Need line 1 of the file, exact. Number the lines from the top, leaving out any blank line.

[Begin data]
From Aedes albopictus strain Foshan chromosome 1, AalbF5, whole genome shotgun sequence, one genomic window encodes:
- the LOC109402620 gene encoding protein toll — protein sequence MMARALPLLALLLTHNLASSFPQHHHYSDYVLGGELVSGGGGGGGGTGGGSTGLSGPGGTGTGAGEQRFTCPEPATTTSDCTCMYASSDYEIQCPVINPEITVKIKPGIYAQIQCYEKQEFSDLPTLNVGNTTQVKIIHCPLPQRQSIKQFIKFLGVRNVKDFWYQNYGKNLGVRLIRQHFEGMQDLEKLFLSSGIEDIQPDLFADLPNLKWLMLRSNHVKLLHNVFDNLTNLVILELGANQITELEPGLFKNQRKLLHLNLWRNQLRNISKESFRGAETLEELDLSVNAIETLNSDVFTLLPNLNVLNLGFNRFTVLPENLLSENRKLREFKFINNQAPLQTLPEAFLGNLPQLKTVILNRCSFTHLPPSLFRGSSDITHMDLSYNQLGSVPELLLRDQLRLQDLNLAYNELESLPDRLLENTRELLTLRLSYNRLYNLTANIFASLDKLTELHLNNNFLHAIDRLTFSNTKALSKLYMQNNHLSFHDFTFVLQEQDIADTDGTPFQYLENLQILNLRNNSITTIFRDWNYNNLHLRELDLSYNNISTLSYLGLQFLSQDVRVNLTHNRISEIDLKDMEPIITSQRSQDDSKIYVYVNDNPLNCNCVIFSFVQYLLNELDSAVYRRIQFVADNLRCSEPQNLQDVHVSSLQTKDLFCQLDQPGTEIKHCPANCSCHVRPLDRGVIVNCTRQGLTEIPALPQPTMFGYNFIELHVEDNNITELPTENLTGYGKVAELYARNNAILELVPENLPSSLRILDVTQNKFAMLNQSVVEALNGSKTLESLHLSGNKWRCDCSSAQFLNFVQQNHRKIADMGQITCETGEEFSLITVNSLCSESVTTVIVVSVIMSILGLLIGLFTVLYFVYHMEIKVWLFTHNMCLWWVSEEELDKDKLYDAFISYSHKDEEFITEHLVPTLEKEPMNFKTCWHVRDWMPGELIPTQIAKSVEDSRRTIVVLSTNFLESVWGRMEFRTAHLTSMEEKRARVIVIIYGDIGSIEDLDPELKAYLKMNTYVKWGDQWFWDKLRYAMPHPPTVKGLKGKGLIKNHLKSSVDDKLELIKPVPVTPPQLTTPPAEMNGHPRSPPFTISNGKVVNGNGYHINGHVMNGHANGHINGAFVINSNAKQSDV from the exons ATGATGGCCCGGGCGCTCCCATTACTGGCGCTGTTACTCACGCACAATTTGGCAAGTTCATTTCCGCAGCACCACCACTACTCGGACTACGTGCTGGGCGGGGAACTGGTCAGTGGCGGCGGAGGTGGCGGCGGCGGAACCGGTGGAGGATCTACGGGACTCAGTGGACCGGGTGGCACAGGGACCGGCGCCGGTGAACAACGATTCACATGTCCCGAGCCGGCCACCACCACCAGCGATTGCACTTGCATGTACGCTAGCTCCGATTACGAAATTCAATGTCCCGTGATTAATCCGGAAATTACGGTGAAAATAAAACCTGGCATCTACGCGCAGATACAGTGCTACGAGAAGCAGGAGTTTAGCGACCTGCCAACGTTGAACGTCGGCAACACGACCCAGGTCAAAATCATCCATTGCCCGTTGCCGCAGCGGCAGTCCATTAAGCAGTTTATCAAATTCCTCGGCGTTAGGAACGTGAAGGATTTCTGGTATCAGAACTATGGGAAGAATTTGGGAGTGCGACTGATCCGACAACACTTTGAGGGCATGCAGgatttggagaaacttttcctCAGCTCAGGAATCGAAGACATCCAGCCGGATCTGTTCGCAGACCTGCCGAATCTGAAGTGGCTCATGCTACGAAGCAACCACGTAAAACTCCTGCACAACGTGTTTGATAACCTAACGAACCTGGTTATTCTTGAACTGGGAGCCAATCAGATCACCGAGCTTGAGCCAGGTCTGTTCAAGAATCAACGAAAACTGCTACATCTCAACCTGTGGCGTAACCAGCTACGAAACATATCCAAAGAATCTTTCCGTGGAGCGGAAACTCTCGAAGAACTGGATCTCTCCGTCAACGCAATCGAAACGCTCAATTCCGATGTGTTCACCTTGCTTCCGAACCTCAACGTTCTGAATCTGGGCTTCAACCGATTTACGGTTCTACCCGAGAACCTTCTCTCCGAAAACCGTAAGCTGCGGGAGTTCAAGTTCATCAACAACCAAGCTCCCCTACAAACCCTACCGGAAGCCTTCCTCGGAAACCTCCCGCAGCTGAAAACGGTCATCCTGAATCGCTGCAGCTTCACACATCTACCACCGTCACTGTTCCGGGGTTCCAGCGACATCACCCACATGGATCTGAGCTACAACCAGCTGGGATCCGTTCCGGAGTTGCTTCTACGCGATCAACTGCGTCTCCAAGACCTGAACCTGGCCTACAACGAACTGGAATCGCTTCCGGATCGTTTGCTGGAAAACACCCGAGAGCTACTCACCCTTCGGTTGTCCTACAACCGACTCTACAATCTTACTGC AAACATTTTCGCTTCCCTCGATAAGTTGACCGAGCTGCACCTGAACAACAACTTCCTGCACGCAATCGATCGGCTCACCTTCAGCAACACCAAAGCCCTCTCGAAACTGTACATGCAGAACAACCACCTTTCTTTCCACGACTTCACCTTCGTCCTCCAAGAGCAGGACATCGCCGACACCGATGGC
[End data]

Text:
From Aedes albopictus strain Foshan chromosome 1, AalbF5, whole genome shotgun sequence, one genomic window encodes: